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Monetary Policy Transmission Mechanisms in Pacific Island Countries

  • Jonathan C. Dunn
  • Matt Davies
  • Yongzheng Yang
  • Yiqun Wu
  • Shengzu Wang

During the global financial crisis, central banks in Pacific island countries eased monetary policy to stimulate economic activity. Judging by the ensuing movements in commercial bank interest rates and private sector credit, monetary policy transmission appears to be weak. This is confirmed by an empirical examination of interest rate pass-through and credit growth. Weak credit demand and underdeveloped financial markets seem to have limited the effectiveness of monetary policy, but the inflexibility of exchange rates and rising real interest rates have also served to frustrate the central banks’ efforts despite a supporting fiscal policy. While highlighting the importance of developing domestic financial markets in the long run, this experience also points to the need to coordinate macroeconomic policies and to use all macroeconomic tools available in conducting countercyclical policies, including exchange rate flexibility.

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Paper provided by International Monetary Fund in its series IMF Working Papers with number 11/96.

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Length: 24
Date of creation: 01 Apr 2011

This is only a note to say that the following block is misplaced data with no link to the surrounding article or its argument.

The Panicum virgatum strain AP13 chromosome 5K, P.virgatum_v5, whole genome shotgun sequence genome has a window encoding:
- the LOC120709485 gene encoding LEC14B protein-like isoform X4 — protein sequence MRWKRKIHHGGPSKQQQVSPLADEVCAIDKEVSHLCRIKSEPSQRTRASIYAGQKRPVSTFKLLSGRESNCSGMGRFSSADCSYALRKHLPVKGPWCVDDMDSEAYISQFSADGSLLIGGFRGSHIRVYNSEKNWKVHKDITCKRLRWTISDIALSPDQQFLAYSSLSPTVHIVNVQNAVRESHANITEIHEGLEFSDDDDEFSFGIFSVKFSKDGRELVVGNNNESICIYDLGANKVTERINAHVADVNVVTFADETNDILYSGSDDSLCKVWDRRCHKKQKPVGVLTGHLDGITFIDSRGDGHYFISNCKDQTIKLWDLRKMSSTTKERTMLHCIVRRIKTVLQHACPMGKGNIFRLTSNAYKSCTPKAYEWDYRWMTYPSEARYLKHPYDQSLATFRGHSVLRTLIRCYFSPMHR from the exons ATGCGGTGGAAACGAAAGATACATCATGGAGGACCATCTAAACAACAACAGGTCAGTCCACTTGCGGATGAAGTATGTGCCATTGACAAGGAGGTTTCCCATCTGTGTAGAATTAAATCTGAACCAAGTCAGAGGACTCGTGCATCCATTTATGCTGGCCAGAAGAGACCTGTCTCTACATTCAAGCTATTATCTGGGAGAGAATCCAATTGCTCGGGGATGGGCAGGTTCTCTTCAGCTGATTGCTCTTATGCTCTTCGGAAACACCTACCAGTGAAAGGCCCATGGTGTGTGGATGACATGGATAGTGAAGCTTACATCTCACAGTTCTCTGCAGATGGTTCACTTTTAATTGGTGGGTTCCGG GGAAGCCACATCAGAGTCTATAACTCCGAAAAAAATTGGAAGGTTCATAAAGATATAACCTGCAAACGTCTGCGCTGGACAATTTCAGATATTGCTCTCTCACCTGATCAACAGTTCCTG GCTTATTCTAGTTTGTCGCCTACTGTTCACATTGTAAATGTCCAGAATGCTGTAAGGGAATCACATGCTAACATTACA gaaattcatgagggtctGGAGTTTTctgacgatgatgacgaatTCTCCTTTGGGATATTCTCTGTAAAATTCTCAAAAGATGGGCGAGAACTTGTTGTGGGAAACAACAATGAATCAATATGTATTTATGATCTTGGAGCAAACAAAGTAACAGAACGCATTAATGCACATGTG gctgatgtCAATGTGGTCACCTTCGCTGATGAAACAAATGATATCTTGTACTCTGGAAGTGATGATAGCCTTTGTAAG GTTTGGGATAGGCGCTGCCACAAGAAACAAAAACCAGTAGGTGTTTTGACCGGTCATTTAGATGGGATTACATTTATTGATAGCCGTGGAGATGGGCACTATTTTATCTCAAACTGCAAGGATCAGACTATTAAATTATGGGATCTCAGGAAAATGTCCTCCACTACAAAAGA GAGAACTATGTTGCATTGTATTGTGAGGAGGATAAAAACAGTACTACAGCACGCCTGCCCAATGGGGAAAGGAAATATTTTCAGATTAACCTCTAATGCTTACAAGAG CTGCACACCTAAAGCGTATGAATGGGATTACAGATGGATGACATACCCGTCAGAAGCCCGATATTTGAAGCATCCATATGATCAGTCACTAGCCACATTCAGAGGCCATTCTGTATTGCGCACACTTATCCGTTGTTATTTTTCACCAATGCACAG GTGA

Date of revision:
Handle: RePEc:imf:imfwpa:11/96
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  1. Rup Singh & Saten Kumar, 2010. "Some empirical evidence on the demand for money in the Pacific Island countries," Studies in Economics and Finance, Emerald Group Publishing, vol. 27(3), pages 211-222, August.
  2. Alessandro Rebucci & Marco A Espinosa-Vega, 2003. "Retail Bank Interest Rate Pass-Through; Is Chile Atypical?," IMF Working Papers 03/112, International Monetary Fund.
  3. Norman Loayza & Klaus Schmidt-Hebbel, 2002. "Monetary Policy Functions and Transmission Mechanisms: An Overview," Central Banking, Analysis, and Economic Policies Book Series, in: Norman Loayza & Klaus Schmidt-Hebbel & Norman Loayza (Series Editor) & Klaus Schmidt-Hebbel (Series (ed.), Monetary Policy: Rules and Transmission Mechanisms, edition 1, volume 4, chapter 1, pages 001-020 Central Bank of Chile.
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